We present results from a new ab initio method that uses the self-consistent Gorkov-Green's function theory to address truly open-shell systems. The formalism has been recently worked out up to second order and is implemented here in nuclei on the basis of realistic nuclear forces. Benchmark calculations indicate that the method is in agreement with other ab initio approaches in doubly closed shell 40 Ca and 48 Ca. We find good convergence of the results with respect to the basis size in 44 Ca and 74 Ni and discuss quantities of experimental interest including ground-state energies, pairing gaps, and particle addition and removal spectroscopy. These results demonstrate that the Gorkov method is a valid alternative to multireference approaches for tackling degenerate or near-degenerate quantum systems. In particular, it increases the number of mid-mass nuclei accessible in an ab initio fashion from a few tens to a few hundred.
We present a systematic study of both nuclear radii and binding energies in (even) oxygen isotopes from the valley of stability to the neutron drip line. Both charge and matter radii are compared to state-of-the-art ab initio calculations along with binding energy systematics. Experimental matter radii are obtained through a complete evaluation of the available elastic proton scattering data of oxygen isotopes. We show that, in spite of a good reproduction of binding energies, ab initio calculations with conventional nuclear interactions derived within chiral effective field theory fail to provide a realistic description of charge and matter radii. A novel version of two- and three-nucleon forces leads to considerable improvement of the simultaneous description of the three observables for stable isotopes but shows deficiencies for the most neutron-rich systems. Thus, crucial challenges related to the development of nuclear interactions remain.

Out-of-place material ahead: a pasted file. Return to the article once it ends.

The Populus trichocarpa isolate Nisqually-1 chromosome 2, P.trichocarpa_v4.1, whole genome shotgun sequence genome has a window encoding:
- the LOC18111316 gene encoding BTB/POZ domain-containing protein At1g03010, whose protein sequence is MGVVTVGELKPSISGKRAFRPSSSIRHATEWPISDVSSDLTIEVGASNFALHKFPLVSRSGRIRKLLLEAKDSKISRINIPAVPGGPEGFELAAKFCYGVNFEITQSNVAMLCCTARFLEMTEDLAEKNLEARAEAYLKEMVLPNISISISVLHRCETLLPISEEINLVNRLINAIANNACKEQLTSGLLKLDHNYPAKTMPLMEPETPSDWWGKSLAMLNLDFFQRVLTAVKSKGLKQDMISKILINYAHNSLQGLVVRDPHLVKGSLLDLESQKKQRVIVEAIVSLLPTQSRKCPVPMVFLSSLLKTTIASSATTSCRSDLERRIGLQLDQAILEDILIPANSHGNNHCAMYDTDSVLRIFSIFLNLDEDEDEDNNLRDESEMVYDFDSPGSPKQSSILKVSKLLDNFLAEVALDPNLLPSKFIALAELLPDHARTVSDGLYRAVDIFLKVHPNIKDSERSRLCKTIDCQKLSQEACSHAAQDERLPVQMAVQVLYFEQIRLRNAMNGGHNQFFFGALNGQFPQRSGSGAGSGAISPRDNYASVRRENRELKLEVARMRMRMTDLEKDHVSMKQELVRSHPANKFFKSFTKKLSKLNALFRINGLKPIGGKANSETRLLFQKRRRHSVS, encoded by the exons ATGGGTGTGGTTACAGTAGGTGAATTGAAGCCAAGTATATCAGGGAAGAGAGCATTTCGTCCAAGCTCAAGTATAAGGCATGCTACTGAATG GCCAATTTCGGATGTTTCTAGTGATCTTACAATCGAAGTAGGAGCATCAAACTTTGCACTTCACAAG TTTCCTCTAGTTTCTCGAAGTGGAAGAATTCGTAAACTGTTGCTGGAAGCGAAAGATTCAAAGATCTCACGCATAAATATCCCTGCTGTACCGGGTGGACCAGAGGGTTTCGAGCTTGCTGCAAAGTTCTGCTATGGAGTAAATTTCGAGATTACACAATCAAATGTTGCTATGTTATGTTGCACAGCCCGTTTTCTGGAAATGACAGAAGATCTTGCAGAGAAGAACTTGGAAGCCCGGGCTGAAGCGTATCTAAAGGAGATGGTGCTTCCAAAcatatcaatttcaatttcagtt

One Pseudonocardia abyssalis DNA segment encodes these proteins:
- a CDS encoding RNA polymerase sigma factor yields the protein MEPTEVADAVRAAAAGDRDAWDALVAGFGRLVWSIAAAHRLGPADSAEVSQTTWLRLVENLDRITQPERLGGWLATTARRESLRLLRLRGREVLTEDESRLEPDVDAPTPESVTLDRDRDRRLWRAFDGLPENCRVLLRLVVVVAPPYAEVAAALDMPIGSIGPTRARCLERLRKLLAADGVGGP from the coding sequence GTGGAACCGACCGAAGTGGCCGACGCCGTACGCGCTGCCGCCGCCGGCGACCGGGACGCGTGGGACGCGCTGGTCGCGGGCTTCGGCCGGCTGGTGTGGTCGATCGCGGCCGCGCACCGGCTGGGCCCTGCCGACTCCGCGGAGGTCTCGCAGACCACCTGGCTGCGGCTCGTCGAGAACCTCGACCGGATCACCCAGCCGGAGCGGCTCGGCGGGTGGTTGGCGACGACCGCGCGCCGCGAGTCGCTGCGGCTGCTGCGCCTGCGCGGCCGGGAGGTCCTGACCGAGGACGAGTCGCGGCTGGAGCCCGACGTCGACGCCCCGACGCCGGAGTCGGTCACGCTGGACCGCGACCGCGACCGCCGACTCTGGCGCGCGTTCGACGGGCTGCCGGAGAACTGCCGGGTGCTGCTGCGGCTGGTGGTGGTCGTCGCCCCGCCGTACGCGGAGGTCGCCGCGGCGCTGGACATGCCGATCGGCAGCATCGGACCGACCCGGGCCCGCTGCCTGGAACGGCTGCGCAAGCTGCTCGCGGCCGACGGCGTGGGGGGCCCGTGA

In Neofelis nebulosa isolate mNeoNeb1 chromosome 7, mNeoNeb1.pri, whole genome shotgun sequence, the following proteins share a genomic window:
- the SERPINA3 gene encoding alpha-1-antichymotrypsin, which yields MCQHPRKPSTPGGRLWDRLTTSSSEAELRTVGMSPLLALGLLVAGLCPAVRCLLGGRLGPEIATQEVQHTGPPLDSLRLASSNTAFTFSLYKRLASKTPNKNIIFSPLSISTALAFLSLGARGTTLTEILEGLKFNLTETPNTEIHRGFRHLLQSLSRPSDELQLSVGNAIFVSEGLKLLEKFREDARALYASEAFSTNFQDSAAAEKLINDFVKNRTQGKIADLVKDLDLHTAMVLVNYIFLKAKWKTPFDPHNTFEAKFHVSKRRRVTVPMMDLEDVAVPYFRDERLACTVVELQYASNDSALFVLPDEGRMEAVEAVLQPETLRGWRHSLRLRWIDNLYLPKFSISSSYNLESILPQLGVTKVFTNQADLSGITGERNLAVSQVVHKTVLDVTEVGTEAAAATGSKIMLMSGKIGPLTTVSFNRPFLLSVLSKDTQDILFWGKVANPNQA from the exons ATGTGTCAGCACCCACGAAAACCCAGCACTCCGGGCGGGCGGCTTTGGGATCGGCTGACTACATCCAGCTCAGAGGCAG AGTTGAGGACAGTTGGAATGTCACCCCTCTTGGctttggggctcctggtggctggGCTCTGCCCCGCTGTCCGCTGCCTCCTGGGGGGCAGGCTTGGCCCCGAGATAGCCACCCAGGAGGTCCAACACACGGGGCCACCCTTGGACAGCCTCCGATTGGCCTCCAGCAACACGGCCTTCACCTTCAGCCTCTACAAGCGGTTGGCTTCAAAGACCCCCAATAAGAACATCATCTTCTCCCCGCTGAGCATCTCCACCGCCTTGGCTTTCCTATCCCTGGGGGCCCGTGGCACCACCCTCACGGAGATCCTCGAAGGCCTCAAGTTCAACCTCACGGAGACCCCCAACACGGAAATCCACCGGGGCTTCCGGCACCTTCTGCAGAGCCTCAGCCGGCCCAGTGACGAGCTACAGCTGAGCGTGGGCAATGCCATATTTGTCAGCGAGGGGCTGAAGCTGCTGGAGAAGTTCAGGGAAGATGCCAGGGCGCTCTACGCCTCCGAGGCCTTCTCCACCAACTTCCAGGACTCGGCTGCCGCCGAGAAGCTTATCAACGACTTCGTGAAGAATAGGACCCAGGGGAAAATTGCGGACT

Background: Recent advances in nuclear structure theory have led to the availability of several complementary ab initio many-body techniques applicable to light and medium-mass nuclei as well as nuclear matter. After successful benchmarks between different approaches, the focus is moving to the development of improved models of nuclear Hamiltonians, currently representing the largest source of uncertainty in ab initio calculations of nuclear systems. In particular, none of the existing two-plus three-body interactions is capable of satisfactorily reproducing all the observables of interest in medium-mass nuclei.Purpose: A novel parameterisation of a Hamiltonian based on chiral effective field theory is introduced. Specifically, three-nucleon operators at next-to-next-to-leading order are combined with an existing (and successful) two-body interaction containing terms up to next-to-next-to-next-to-leading order. The resulting potential is labelled NN+3N (lnl). The objective of the present work is to investigate the performance of this new Hamiltonian across light and medium-mass nuclei.Methods: Binding energies, nuclear radii and excitation spectra are computed using state-of-the-art no-core shell model and self-consistent Green's function approaches. Calculations with NN+3N (lnl) are compared to two other representative Hamiltonians currently in use, namely NNLOsat and the older NN+3N (400).Results: Overall, the performance of the novel NN+3N (lnl) interaction is very encouraging. In light nuclei, total energies are generally in good agreement with experimental data. Known spectra are also well reproduced with a few notable exceptions. The good description of ground-state energies carries on to heavier nuclei, all the way from oxygen to nickel isotopes. Except for those involving excitation processes across the N = 20 gap, which is overestimated by the new interaction, spectra are of very good quality, in general superior to those obtained with NNLOsat. Although largely improving on NN+3N (400) results, charge radii calculated with NN+3N (lnl) still underestimate experimental values, as opposed to the ones computed with NNLOsat that successfully reproduce available data on nickel. Conclusions:The new two-plus three-nucleon Hamiltonian introduced in the present work represents a promising alternative to existing nuclear interactions. In particular, it has the favourable features of (i) being adjusted solely on A = 2, 3, 4 systems, thus complying with the ab initio strategy, (ii) yielding an excellent reproduction of experimental energies all the way from light to medium-heavy nuclei and (iii) well behaving under similarity renormalisation group transformations, with negligible four-nucleon forces being induced, thus allowing large-scale calculations up to medium-heavy systems. The problem of the underestimation of nuclear radii persists and will necessitate novel developments.